Study finds a diet with more fiber and whole grains may mean a lower risk of death and disease

7 month ago

According to a new study commissioned by the World Health Organization, a diet containing more fiber and whole grains could reduce the risk of death and illness.

The researchers noted that people who consumed more dietary fiber and whole grains had lower rates of chronic diseases, such as heart disease, cancer, and diabetes, than those with low fiber and whole grain diets.

Diets high in fiber were associated with a 15 to 31% reduction in the risk of death and illness. This means 13 fewer deaths and six fewer cases of coronary heart disease per 1000 study participants.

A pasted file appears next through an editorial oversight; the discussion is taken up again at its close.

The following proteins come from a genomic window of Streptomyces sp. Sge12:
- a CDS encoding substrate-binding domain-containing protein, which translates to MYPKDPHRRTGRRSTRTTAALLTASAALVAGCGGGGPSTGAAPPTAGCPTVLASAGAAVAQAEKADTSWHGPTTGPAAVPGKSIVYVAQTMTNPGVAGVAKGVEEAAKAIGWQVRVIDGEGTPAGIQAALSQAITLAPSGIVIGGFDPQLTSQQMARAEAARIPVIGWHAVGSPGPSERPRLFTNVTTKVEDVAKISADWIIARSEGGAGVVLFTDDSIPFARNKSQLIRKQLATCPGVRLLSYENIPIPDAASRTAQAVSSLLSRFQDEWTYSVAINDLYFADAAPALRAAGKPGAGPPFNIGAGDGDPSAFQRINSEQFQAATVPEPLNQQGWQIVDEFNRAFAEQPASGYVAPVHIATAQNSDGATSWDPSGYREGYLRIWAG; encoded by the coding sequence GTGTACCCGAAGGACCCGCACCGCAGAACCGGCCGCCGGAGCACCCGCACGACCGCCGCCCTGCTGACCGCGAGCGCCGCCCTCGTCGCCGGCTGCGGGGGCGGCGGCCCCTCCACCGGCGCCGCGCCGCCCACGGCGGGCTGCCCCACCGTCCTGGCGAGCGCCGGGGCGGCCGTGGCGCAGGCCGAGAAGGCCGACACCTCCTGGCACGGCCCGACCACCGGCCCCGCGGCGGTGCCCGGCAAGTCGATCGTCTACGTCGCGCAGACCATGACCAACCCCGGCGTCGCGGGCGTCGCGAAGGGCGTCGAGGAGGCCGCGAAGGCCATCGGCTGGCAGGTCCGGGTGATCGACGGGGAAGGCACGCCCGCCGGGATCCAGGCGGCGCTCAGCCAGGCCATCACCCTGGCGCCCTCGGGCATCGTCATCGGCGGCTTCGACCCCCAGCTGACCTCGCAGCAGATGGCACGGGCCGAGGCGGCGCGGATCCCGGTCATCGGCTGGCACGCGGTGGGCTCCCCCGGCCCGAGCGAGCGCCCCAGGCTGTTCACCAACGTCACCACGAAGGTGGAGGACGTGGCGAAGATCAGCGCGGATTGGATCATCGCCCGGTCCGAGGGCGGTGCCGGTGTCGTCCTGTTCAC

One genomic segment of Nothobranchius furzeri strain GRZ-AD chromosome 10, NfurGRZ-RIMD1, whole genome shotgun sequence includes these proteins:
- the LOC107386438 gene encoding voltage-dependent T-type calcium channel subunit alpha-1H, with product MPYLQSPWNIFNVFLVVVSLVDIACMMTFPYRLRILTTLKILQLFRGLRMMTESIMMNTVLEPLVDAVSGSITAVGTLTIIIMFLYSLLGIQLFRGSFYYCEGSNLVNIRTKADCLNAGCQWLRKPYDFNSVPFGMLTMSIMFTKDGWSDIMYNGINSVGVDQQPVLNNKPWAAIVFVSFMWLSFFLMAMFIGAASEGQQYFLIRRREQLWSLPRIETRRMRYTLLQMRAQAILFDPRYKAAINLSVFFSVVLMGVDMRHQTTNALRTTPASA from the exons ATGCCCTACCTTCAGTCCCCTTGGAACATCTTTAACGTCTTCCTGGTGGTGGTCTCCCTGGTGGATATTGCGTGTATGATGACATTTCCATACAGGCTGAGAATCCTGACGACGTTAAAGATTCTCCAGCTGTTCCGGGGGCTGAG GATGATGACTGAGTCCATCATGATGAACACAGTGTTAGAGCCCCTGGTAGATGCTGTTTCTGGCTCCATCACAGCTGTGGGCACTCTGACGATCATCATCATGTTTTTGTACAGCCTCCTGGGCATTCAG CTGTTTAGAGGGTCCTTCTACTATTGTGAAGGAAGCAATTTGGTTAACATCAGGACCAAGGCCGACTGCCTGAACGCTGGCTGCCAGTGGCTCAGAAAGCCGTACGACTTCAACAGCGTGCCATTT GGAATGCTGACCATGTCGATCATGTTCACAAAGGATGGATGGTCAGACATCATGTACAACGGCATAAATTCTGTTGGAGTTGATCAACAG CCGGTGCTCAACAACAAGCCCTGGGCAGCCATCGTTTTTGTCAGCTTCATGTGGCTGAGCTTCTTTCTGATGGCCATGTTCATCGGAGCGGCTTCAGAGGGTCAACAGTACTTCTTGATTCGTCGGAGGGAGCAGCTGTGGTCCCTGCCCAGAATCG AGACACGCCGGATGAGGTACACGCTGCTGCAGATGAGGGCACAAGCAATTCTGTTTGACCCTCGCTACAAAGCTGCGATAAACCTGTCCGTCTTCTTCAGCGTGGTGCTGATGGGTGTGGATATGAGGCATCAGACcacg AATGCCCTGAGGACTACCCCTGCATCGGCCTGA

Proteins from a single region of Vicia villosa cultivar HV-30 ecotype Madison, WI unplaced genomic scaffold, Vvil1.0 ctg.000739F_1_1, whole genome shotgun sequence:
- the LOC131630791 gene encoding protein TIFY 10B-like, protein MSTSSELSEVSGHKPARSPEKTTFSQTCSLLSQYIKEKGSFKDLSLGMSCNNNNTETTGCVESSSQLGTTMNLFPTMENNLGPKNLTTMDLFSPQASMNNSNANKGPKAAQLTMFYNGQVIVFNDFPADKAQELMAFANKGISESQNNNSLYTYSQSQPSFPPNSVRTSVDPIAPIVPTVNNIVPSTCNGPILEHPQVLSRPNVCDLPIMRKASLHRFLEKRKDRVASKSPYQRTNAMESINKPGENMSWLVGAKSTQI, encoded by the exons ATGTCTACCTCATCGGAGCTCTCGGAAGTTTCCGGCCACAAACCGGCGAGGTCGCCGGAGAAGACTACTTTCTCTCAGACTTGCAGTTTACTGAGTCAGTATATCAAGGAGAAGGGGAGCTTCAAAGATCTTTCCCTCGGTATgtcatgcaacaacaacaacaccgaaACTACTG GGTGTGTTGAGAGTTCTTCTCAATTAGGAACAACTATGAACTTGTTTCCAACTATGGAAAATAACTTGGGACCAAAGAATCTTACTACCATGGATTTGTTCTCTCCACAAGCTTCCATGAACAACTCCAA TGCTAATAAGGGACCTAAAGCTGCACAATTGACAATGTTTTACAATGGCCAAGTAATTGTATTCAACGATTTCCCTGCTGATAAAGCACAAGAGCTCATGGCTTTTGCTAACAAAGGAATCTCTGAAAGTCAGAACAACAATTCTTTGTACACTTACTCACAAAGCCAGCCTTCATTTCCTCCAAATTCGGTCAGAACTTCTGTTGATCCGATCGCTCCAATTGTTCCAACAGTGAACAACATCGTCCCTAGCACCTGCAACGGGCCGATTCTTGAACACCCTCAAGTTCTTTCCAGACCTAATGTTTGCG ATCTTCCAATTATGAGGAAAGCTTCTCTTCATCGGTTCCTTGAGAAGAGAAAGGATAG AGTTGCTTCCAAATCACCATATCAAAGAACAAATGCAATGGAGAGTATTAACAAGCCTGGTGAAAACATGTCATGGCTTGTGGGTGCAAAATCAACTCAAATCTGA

People with high whole grain diets experienced similar benefits, with a 13- to 33-percent reduction in risk, resulting in 26 deaths and seven fewer coronary heart disease cases.

The study, published Thursday in the Lancet medical journal and peer reviewed, recommends consuming at least 25 to 29 grams of dietary fiber a day to achieve these health benefits. Higher holds can produce more benefits.